Gender gaps in science

Last Thursday February 11 was the International Day of Women and Girls in Science. My social networks were filled with publications around the subject, with women who have made history in science, with motivational words, but also with depressing statistics.

It is an honor to be able to celebrate this day as a woman in science, and even more so, to receive congratulations. It fills me with pride to be able to share this day with the rest of the women and girls who are interested and who are passionate about science, not forgetting those who previously provided valuable contributions.

Honoring this very special day, it is my duty to comment on the disparate gender statistics in science, in a way that helps raise awareness about the issue and motivate all women who are passionate about science to pursue those dreams.

In my personal development as a scientist up to now, all my supervisors and most of the professors have been men. Now, nothing against them, I have had the great luck to meet supervisors and teachers who have supported and motivated me throughout my career, some of them have even become great mentors. But this does not remove the fact that the problem exists, not only in science but also in technology, engineering and mathematics (STEM, for its acronym in English) and More diversity is urgently needed to close this gap.

Let’s look at the statistics; according to The UNESCO, only 35% of students enrolled in STEM areas are women, only 28% of all researchers are women. Another example is that only 17 women have won the Nobel Prize in Physics, Chemistry or Medicine compared to 572 men …

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Why is there so much disparity?

It’s no surprise that studies conclude that there are various factors that play a preponderant role, as individual, family, social and school factors; it should be noted that skill factors they do not fall within these. In addition, it has been shown that these gender differences start early, accentuating until reaching higher education levels. Therefore, women disproportionately drop out of STEM disciplines during the transition to the world of work or even during university studies, and consequently fewer women go on to obtain masters and doctorates. There are also important contextual factors of a socio-economic nature that play a decisive role in this problem.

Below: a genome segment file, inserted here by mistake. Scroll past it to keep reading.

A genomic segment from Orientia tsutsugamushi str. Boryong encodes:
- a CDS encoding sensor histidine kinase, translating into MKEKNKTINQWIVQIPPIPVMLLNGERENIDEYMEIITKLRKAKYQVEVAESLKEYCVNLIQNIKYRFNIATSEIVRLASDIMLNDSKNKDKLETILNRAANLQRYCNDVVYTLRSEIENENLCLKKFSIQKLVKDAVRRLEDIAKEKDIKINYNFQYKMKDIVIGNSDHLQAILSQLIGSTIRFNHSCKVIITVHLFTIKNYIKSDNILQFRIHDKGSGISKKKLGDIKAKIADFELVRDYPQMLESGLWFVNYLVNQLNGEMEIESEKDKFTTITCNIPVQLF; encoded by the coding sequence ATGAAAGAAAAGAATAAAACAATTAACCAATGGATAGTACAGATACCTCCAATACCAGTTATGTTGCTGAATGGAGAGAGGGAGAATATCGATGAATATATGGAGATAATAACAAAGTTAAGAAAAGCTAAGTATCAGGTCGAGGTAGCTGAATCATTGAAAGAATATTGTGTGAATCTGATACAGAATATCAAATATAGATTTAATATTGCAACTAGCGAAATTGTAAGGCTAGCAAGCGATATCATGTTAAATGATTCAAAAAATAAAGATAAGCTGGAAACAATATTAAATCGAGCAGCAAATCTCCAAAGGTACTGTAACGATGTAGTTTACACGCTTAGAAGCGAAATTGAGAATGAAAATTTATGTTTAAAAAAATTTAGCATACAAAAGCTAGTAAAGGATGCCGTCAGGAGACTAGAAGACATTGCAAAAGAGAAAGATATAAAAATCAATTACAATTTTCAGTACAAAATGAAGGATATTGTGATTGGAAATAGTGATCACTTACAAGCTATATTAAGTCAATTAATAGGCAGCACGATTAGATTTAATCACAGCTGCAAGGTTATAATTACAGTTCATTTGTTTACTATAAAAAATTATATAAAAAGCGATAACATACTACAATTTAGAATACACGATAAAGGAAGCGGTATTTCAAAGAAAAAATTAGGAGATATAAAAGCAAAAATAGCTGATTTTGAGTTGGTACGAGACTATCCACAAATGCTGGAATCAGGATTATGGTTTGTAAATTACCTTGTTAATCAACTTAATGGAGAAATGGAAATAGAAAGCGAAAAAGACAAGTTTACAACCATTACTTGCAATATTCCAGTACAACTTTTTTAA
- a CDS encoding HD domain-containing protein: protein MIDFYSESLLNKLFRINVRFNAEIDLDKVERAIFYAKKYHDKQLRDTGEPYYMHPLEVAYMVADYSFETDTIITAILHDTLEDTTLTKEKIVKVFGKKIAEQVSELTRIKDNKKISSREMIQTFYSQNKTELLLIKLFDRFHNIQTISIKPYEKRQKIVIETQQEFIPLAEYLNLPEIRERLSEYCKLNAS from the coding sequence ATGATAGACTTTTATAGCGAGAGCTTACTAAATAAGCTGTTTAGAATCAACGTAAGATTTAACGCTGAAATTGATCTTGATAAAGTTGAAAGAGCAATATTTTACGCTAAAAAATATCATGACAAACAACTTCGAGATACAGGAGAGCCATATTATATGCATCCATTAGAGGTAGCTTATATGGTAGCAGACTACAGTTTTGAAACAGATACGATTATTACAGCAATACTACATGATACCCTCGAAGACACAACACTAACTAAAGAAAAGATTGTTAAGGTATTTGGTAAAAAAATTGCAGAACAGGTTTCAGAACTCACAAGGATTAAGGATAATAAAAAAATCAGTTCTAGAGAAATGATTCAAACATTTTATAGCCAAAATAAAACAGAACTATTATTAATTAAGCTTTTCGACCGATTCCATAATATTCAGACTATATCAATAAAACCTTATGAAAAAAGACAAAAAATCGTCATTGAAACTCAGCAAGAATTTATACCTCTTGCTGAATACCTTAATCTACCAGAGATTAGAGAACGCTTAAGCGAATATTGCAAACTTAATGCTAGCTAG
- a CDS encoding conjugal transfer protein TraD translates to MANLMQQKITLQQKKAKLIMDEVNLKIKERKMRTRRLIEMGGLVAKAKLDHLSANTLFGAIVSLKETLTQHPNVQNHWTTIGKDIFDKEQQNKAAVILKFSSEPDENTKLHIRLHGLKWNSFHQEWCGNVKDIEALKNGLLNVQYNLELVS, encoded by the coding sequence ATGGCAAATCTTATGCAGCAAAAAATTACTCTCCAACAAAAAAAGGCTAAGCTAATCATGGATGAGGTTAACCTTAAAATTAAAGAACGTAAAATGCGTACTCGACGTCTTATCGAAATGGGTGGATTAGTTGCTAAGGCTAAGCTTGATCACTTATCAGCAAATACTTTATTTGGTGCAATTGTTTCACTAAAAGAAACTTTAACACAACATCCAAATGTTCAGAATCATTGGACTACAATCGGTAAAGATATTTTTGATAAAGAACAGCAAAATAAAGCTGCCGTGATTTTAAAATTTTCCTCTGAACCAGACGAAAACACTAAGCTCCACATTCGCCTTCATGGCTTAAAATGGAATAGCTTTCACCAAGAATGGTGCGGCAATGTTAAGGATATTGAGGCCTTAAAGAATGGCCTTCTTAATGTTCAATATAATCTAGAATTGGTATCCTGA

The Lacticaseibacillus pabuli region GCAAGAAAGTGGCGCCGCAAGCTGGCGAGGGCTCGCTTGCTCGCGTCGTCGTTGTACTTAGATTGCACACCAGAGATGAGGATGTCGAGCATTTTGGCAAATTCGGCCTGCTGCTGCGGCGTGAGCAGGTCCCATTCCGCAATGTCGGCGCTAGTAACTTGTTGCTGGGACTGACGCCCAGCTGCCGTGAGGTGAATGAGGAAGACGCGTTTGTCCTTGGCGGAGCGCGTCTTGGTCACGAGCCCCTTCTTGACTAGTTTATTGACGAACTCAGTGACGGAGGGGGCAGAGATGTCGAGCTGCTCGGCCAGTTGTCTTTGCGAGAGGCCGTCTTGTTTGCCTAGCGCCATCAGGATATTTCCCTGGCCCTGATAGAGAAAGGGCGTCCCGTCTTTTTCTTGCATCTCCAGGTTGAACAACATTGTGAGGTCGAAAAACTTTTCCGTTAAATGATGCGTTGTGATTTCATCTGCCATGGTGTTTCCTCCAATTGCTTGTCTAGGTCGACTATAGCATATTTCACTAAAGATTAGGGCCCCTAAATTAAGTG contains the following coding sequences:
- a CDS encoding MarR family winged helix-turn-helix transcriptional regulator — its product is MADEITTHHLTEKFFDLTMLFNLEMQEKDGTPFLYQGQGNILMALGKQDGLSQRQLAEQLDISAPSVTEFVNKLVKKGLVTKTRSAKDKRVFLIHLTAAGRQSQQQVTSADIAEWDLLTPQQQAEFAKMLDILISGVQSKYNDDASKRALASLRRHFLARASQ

Much of the scientific studies are carried out thanks to the funding provided by various organizations after a fairly competitive process. That is, in most cases you have to apply to compete for this financing. Therefore, these applications are quite important for the academic development of the candidate. That being said, a study showed that women received less funding than men, not because of the quality of their application and work, but because of gender biases. This has implications for the number of scientific articles published by women, that they are indeed less than men. In conclusion, there is definitely a systemic problem in science that needs to be solved. And yes, it has improved little by little over the yearsBut the gender gap is still disproportionate.

The historical exclusion of women in science has caused sexism to still be a fairly common phenomenon in this area. The matilda effect (“The Matilda effect”, in English), is a term that was coined by the historian Margaret W. Rossiter 1993 and it is defined as: “the tendency against recognizing the achievements of those scientists whose work is attributed to their male colleagues”. A classic example of this term is the case of physicist and pioneer of nuclear technology, Dr. Lise meitner. Dr. Meitner developed the studies that eventually led to the discovery of nuclear fission, however, the 1944 Nobel Prize in Chemistry was awarded to her colleague Otto Hahn. Another similar case is that of English chemistry, Rosalind franklin whose work on X-ray crystallography on DNA was shared without their knowledge to scientists Watson and Crick, who received the information from Franklin’s supervisor, Mr. Wilkins. This information was essential to finally decipher the much sought after structure of DNA, but the 1962 Nobel Prize in Physiology or Medicine for the discovery of the molecular structure of DNA was awarded only to Watson, Crick and Wilkins.

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We all lose when there is no equality in something as fundamental as science and there is no reason for these to remain the circumstances. A 2019 study emphasizes that gender equality in the areas of science, medicine and global health achieves great benefits at the social, economic and health levels.

If you are passionate about science yourself, I invite you not to be limited by this gender gap, but rather empower you to pursue your dream Because we need them! And if you have friends, daughters, granddaughters, cousins, nieces (etc.) who are passionate about science, encourage them to follow this path. It benefits us all.

This article represents the criteria of the person signing it. Opinion articles published do not necessarily reflect the editorial position of this medium.

Myrtle Frost

"Reader. Evil problem solver. Typical analyst. Unapologetic internet ninja."

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